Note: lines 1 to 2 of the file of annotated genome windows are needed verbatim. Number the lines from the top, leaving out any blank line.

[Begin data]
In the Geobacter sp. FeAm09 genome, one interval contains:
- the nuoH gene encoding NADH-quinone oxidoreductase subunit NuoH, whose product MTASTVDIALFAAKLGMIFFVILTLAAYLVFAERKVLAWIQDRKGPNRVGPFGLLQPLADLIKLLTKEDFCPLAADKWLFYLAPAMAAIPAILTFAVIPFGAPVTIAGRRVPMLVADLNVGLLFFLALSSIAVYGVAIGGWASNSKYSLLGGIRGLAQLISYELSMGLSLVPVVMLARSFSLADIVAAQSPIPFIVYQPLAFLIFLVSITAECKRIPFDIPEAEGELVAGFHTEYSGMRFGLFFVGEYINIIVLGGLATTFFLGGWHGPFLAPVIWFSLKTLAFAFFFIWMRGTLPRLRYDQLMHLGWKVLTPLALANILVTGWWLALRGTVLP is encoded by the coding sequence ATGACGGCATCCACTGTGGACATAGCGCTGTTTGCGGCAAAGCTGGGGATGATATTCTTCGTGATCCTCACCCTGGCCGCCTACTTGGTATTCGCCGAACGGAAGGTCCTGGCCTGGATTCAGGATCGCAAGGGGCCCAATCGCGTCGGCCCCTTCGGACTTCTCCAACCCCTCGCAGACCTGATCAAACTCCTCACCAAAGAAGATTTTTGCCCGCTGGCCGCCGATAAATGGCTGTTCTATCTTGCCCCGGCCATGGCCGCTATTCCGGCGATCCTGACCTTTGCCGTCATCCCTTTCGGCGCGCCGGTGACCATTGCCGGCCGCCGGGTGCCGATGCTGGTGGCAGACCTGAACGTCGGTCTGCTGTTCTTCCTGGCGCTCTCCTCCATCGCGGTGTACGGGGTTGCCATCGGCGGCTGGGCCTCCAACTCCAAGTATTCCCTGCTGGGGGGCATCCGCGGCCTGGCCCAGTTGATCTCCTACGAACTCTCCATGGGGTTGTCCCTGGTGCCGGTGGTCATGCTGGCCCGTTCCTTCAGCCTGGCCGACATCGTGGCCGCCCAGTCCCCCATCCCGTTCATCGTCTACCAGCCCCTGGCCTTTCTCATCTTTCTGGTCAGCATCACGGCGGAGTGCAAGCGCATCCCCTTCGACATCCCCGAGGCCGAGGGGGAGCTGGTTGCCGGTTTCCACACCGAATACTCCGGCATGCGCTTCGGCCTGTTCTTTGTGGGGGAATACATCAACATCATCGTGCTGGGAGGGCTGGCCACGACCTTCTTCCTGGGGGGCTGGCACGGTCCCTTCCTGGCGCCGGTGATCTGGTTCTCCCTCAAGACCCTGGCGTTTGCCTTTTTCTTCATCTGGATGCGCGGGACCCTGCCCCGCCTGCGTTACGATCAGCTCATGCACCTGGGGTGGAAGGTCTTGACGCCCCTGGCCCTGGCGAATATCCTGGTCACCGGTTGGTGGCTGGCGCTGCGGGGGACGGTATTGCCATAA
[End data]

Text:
In the Geobacter sp. FeAm09 genome, one interval contains:
- the nuoH gene encoding NADH-quinone oxidoreductase subunit NuoH, whose product MTASTVDIALFAAKLGMIFFVILTLAAYLVFAERKVLAWIQDRKGPNRVGPFGLLQPLADLIKLLTKEDFCPLAADKWLFYLAPAMAAIPAILTFAVIPFGAPVTIAGRRVPMLVADLNVGLLFFLALSSIAVYGVAIGGWASNSKYSLLGGIRGLAQLISYELSMGLSLVPVVMLARSFSLADIVAAQSPIPFIVYQPLAFLIFLVSITAECKRIPFDIPEAEGELVAGFHTEYSGMRFGLFFVGEYINIIVLGGLATTFFLGGWHGPFLAPVIWFSLKTLAFAFFFIWMRGTLPRLRYDQLMHLGWKVLTPLALANILVTGWWLALRGTVLP is encoded by the coding sequence ATGACGGCATCCACTGTGGACATAGCGCTGTTTGCGGCAAAGCTGGGGATGATATTCTTCGTGATCCTCACCCTGGCCGCCTACTTGGTATTCGCCGAACGGAAGGTCCTGGCCTGGATTCAGGATCGCAAGGGGCCCAATCGCGTCGGCCCCTTCGGACTTCTCCAACCCCTCGCAGACCTGATCAAACTCCTCACCAAAGAAGATTTTTGCCCGCTGGCCGCCGATAAATGGCTGTTCTATCTTGCCCCGGCCATGGCCGCTATTCCGGCGATCCTGACCTTTGCCGTCATCCCTTTCGGCGCGCCGGTGACCATTGCCGGCCGCCGGGTGCCGATGCTGGTGGCAGACCTGAACGTCGGTCTGCTGTTCTTCCTGGCGCTCTCCTCCATCGCGGTGTACGGGGTTGCCATCGGCGGCTGGGCCTCCAACTCCAAGTATTCCCTGCTGGGGGGCATCCGCGGCCTGGCCCAGTTGATCTCCTACGAACTCTCCATGGGGTTGTCCCTGGTGCCGGTGGTCATGCTGGCCCGTTCCTTCAGCCTGGCCGACATCGTGGCCGCCCAGTCCCCCATCCCGTTCATCGTCTACCAGCCCCTGGCCTTTCTCATCTTTCTGGTCAGCATCACGGCGGAGTGCAAGCGCATCCCCTTCGACATCCCCGAGGCCGAGGGGGAGCTGGTTGCCGGTTTCCACACCGAATACTCCGGCATGCGCTTCGGCCTGTTCTTTGTGGGGGAATACATCAACATCATCGTGCTGGGAGGGCTGGCCACGACCTTCTTCCTGGGGGGCTGGCACGGTCCCTTCCTGGCGCCGGTGATCTGGTTCTCCCTCAAGACCCTGGCGTTTGCCTTTTTCTTCATCTGGATGCGCGGGACCCTGCCCCGCCTGCGTTACGATCAGCTCATGCACCTGGGGTGGAAGGTCTTGACGCCCCTGGCCCTGGCGAATATCCTGGTCACCGGTTGGTGGCTGGCGCTGCGGGGGACGGTATTGCCATAA